Seasonal Affective Disorder

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It’s that time of season where the leaves have beautiful different hues of red, orange and yellow. The pumpkins are out and the scarecrows are nearby. Fall is a time of gathering, pumpkin and pecan pies and flavored coffees, layers of clothes and a time to slowly prepare for the holidays. Fall is also a time when the sun in not as prominent throughout the day, nightfall comes sooner and daylight savings time ends. Therefore, our bodies and minds are slowly (or fast, depending where you are) preparing for the colder, rainy and snow-filled days.

What is Seasonal Affective Disorder:

Aproximately 10% of the population does not adapt to these changes well and they have Seasonal Affective Disorder or S.A.D. That becomes more noticeable in Northern America where it is colder and less sunny.

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There are two types of S.A.D. The more common one has the Fall/Winter onset, whereas the second one is Spring/Summer. What occurs is that when the light changes our internal clock or Circadian Rhythm changes and gets us out of balance and our Vitamin D levels decrease. What happens internally is that there is a deficiency of Monoamine Neurotransmitters. As a result, it lowers the Norepinephrine, Dopamine and Serotonine levels which regulate mood.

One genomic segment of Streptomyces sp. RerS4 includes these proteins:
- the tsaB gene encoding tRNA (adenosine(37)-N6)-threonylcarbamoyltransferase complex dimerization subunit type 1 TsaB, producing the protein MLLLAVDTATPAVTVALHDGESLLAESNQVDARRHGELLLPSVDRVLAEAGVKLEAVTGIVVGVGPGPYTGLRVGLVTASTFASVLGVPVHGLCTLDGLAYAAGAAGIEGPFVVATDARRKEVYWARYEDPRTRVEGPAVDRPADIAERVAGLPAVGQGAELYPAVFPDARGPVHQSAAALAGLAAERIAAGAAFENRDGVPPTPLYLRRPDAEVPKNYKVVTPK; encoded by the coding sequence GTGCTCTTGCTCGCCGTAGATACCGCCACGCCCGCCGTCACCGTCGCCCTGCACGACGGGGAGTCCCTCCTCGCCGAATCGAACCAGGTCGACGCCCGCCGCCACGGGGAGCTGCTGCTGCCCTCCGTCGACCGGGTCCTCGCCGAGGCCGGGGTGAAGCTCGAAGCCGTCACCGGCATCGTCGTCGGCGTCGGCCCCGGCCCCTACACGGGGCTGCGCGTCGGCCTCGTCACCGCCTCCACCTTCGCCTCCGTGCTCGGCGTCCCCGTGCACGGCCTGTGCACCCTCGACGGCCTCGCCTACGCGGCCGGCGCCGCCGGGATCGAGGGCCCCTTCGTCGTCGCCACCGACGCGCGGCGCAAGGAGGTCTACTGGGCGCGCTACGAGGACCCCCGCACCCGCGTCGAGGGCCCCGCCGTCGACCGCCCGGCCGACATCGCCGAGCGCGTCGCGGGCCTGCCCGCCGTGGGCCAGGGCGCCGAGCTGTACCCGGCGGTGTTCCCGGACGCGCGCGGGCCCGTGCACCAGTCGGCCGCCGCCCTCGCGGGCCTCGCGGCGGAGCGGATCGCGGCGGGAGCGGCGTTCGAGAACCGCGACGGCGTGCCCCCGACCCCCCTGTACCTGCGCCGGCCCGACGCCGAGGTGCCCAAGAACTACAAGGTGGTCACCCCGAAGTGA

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Common symptoms would be:

  • low energy
  • increased sleep
  • change in mood
  • irritability
  • sadness or anxiety
  • no interest in pleasurable activities
  • trouble concentrating
  • an increase in cravings towards carbs and sweets.

Ways to feel better:

Some of the things that you can do to combat S.A.D. is talk to a counsellor to discuss better ways of coping; you can take Vitamin D supplements, exercise and have a sleep routine. Also, you can implement outdoor activities to increase your exposure to light and you can even consider light therapy. Light therapy is a light that simulates what the sun provides for us mentally and physically and you can use it 30 minutes a day for best results.

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Take a look at this short video describing Seasonal Affective Disorder:

If you are struggling and do not know where to start; you feel stuck; if one person wants to try more than the other you can contact Sophia Nicoli MSc, RMFT at Willow Roots Therapy. I provide counselling to couples, families and individuals and am located on 323 Chapel Street in Ottawa, Ontario. You can contact me by email at You can call also 613-620-0660 or you can find more information on my website at